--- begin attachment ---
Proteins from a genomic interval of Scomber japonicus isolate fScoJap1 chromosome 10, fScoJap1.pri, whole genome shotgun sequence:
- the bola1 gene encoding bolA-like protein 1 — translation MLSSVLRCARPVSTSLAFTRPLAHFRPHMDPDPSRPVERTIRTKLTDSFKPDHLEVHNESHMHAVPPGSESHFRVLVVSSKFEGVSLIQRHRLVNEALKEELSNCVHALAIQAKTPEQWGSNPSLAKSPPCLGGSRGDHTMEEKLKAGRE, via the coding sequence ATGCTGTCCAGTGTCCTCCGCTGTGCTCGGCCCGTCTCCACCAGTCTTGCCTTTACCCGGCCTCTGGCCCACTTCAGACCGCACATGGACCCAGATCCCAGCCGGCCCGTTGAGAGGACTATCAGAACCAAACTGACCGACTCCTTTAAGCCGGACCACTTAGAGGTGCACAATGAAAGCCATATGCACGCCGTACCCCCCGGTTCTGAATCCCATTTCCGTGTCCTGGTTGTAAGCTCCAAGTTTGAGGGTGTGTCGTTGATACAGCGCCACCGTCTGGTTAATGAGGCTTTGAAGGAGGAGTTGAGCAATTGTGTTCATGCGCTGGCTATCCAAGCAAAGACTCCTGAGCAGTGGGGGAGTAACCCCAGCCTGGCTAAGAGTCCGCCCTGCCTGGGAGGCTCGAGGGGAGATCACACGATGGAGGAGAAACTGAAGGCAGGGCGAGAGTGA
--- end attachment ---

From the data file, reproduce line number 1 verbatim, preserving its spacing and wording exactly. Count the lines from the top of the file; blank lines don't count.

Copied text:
Proteins from a genomic interval of Scomber japonicus isolate fScoJap1 chromosome 10, fScoJap1.pri, whole genome shotgun sequence: